United States District Court, D. Maryland
CLAUDIA HARBOURT, et al.
PPE CASINO RESORTS MARYLAND, LLC
CATHERINE C. BLAKE, District Judge.
Plaintiffs Claudia Harbourt, Michael Lukoski, and Ursula Pocknett bring this putative class action against PPE Casino Resorts Maryland, LLC ("PPE"), owner and operator of a casino called Maryland Live! ("the Casino"). The plaintiffs allege that they all attended at least part of the Casino's 12-week "dealer school" training course for table games such as blackjack, craps, roulette, and baccarat. They say they were the Casino's employees, and their attendance at the training constituted compensable work under state and federal law. Because the Casino did not pay them for the vast majority of the time they attended the training, they sued to recover what they believe are unlawfully withheld wages. Now before the court is PPE's motion to dismiss their complaint. The motion has been fully briefed, and no hearing is necessary. See Local R. 105.6 (D. Md. 2014). For the reasons that follow, the motion to dismiss will be granted.
On November 6, 2012,  Maryland's Question 7 authorized the state's casinos to begin operating table games on April 11, 2013, at 12:01 a.m. (Compl. ¶ 15, ECF No. 1.) Following Question 7's passage, the Casino sought to recruit and train more than 800 people to staff the 150 table games it planned to operate. ( Id. ¶ 16.) The Casino advertised its new dealer positions as well as a free, 12-week "dealer school" it planned to run in conjunction with Anne Arundel Community College ("AACC"). ( Id. at 3, ¶¶ 17, 23.) The Casino also conducted "informational sessions" at Maryland hotels to "provide potential employees with details regarding the dealer positions at [the Casino], and the training program potential employees would need to complete in order to procure the skills needed to operate table games" there. ( Id. ¶ 17.)
The plaintiffs were among approximately 10, 000 individuals who applied for these positions. ( Id. ¶¶ 18, 21.) Casino employees interviewed the plaintiffs at Marley Station Mall, a strip mall in Glen Burnie, Maryland, around December 2012. ( Id. at 4, ¶ 18.) These interviews included "a congeniality test, in which a [Casino] employee asked... questions in order to assess their personality, " as well as "mathematical testing" to see if they could perform basic math "on their feet." ( Id. ¶ 19.) Following the interviews, the Casino's "agents" asked the plaintiffs "if they would like to attend a course to become a dealer" at the Casino. ( Id. ¶ 20.) The plaintiffs were told the course would last 12 weeks and would teach them how to conduct table games for the Casino. ( Id. )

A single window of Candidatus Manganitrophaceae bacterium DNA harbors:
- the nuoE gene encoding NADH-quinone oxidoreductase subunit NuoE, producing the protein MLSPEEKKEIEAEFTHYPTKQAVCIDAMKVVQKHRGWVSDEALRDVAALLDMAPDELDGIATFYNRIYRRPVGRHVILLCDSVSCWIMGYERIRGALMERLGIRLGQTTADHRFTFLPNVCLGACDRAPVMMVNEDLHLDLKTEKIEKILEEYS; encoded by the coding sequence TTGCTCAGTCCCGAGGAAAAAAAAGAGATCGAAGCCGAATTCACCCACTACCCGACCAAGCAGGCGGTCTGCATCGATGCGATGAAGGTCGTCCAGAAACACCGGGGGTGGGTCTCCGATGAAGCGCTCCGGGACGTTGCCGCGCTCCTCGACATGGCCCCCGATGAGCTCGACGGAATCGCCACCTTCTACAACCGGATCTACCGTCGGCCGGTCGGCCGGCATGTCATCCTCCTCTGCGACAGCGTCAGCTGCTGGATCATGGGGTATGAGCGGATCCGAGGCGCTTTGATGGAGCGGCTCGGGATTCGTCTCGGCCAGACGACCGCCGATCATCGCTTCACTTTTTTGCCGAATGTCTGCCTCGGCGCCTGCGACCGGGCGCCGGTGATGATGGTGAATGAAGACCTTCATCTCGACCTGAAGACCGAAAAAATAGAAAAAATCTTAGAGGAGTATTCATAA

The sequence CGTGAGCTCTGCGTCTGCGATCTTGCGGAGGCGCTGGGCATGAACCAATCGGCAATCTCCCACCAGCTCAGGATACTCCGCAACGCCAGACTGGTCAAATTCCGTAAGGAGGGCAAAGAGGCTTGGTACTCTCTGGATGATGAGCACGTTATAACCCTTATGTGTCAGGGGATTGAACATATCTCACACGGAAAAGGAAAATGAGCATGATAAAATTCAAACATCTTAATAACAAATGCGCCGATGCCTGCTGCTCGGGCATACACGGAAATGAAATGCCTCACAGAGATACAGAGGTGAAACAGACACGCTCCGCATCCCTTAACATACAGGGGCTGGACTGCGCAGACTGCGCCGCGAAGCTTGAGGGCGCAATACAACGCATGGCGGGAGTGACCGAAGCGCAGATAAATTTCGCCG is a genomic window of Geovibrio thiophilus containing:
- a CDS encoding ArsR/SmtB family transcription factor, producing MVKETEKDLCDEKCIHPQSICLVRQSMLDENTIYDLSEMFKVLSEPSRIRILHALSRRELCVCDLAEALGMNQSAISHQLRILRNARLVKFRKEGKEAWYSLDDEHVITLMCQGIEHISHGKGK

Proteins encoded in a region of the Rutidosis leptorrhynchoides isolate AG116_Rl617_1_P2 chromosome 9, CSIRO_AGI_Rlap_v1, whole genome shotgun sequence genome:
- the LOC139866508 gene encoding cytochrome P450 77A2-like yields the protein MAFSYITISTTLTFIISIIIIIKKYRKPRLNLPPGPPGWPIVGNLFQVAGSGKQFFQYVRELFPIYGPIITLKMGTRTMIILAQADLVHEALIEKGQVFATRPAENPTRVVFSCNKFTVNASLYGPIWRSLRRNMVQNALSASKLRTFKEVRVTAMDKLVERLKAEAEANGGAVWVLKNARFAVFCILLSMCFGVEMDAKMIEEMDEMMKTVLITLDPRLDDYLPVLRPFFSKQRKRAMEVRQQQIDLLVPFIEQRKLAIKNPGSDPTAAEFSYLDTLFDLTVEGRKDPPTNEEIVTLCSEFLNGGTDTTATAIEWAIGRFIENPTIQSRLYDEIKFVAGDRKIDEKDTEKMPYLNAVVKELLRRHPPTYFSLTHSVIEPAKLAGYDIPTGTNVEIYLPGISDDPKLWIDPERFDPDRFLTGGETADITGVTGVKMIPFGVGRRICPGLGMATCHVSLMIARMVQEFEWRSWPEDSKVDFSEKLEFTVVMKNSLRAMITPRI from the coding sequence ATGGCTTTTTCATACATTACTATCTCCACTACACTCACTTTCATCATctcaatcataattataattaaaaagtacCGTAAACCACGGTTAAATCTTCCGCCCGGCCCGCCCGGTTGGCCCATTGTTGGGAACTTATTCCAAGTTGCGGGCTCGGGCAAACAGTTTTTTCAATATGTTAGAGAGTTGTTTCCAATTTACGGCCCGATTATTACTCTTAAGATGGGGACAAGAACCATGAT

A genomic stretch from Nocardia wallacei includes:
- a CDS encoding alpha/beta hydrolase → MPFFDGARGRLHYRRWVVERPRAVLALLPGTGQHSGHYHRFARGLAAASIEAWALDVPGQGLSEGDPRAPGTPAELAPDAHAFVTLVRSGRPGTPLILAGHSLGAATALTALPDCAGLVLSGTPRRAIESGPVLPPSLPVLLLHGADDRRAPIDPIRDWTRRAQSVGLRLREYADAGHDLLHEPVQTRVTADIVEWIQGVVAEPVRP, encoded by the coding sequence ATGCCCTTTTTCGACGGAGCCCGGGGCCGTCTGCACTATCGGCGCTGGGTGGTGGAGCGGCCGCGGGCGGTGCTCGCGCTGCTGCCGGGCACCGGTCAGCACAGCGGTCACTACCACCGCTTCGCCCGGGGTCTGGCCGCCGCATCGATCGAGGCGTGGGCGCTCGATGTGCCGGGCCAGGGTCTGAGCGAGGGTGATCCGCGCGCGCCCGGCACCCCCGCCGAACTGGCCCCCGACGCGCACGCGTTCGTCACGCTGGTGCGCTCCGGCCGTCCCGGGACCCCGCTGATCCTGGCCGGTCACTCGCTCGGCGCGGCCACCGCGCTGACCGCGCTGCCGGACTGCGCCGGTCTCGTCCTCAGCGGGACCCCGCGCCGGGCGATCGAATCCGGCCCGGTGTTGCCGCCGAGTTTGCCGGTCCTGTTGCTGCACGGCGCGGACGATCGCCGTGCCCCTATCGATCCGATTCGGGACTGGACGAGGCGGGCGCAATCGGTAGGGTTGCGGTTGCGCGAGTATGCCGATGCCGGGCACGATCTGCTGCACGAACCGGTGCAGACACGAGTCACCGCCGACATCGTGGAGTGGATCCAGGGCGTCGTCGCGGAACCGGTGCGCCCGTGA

Approximately 831 individuals (including the plaintiffs) were selected to attend the course, ( id. ¶¶ 21, 22), which began on January 7, 2013, and ended on April 1, 2013, ( id. ¶ 24). The course was held at Marley Station Mall. ( Id. at 4, ¶ 18.) It consisted of four hours of daily instruction Monday through Friday, and was offered in four time slots: 8 a.m. to 12 p.m., 12 p.m. to 4 p.m., 4 p.m. to 8 p.m., and 8 p.m. to midnight. ( Id. ¶ 25.) Though the course was scheduled for 20 hours per week, it extended beyond that because of "numerous delays" attributable to Casino staff. ( Id. ¶ 26.) The course centered on blackjack, craps, roulette, and baccarat. ( Id. ¶ 27.)
The plaintiffs allege that the "course was specific to the manner in which" Casino employees were to run these games. ( Id. ) They further allege that all course materials were authored by the Casino, and those attending the course "had absolutely no contact with professors, or any staff, from AACC" because all instructors were Casino employees (who even wore the Casino's uniforms). ( Id. at 4, ¶ 27.) At various times throughout the course, the Casino "demanded" that the attendees complete forms concerning their employment as dealers, including "direct deposit" and W-2 forms. ( Id. ¶ 28.) To facilitate the completion of this paperwork the Casino kept a human resources department adjacent to the classrooms at Marley Station Mall. ( Id. ¶ 30.) The Casino also required attendees to pay $24 for the Casino to obtain their driving records, authorize the Casino to perform criminal and financial background checks, provide their fingerprints and social security numbers, provide confirmation of the highest level of education they had attained, and subject themselves to a drug test. ( Id. ¶ 29.) All trainees, even those who failed to complete the training program, were given certificates of completion. ( Id. at 4.)